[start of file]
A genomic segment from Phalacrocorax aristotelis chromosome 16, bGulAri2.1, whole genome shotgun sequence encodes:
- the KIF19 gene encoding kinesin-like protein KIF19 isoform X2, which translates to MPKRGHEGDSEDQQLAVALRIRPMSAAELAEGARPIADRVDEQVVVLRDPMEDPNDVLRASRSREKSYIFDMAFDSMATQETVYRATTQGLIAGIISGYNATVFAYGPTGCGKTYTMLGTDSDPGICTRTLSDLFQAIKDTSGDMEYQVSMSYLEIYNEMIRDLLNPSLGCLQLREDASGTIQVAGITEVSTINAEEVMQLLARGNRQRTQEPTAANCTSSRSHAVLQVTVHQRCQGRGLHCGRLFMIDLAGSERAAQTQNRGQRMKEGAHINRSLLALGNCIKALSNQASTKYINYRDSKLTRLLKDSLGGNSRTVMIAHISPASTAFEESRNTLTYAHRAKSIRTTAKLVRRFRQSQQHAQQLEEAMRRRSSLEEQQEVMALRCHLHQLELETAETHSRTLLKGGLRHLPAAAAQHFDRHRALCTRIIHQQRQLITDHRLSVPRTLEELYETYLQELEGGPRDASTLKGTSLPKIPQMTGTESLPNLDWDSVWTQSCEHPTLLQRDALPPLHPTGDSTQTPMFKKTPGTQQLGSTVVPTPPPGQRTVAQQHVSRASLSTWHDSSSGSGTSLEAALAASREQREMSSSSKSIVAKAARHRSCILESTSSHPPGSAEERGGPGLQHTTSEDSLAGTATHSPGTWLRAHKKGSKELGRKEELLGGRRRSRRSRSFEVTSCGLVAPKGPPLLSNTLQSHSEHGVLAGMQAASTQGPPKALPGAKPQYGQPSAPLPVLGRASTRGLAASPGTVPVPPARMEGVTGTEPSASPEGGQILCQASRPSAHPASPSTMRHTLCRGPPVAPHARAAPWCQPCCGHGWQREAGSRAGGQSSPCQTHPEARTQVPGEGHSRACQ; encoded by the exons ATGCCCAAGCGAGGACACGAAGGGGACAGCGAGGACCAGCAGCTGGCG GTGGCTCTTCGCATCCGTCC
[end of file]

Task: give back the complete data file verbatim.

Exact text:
A genomic segment from Phalacrocorax aristotelis chromosome 16, bGulAri2.1, whole genome shotgun sequence encodes:
- the KIF19 gene encoding kinesin-like protein KIF19 isoform X2, which translates to MPKRGHEGDSEDQQLAVALRIRPMSAAELAEGARPIADRVDEQVVVLRDPMEDPNDVLRASRSREKSYIFDMAFDSMATQETVYRATTQGLIAGIISGYNATVFAYGPTGCGKTYTMLGTDSDPGICTRTLSDLFQAIKDTSGDMEYQVSMSYLEIYNEMIRDLLNPSLGCLQLREDASGTIQVAGITEVSTINAEEVMQLLARGNRQRTQEPTAANCTSSRSHAVLQVTVHQRCQGRGLHCGRLFMIDLAGSERAAQTQNRGQRMKEGAHINRSLLALGNCIKALSNQASTKYINYRDSKLTRLLKDSLGGNSRTVMIAHISPASTAFEESRNTLTYAHRAKSIRTTAKLVRRFRQSQQHAQQLEEAMRRRSSLEEQQEVMALRCHLHQLELETAETHSRTLLKGGLRHLPAAAAQHFDRHRALCTRIIHQQRQLITDHRLSVPRTLEELYETYLQELEGGPRDASTLKGTSLPKIPQMTGTESLPNLDWDSVWTQSCEHPTLLQRDALPPLHPTGDSTQTPMFKKTPGTQQLGSTVVPTPPPGQRTVAQQHVSRASLSTWHDSSSGSGTSLEAALAASREQREMSSSSKSIVAKAARHRSCILESTSSHPPGSAEERGGPGLQHTTSEDSLAGTATHSPGTWLRAHKKGSKELGRKEELLGGRRRSRRSRSFEVTSCGLVAPKGPPLLSNTLQSHSEHGVLAGMQAASTQGPPKALPGAKPQYGQPSAPLPVLGRASTRGLAASPGTVPVPPARMEGVTGTEPSASPEGGQILCQASRPSAHPASPSTMRHTLCRGPPVAPHARAAPWCQPCCGHGWQREAGSRAGGQSSPCQTHPEARTQVPGEGHSRACQ; encoded by the exons ATGCCCAAGCGAGGACACGAAGGGGACAGCGAGGACCAGCAGCTGGCG GTGGCTCTTCGCATCCGTCC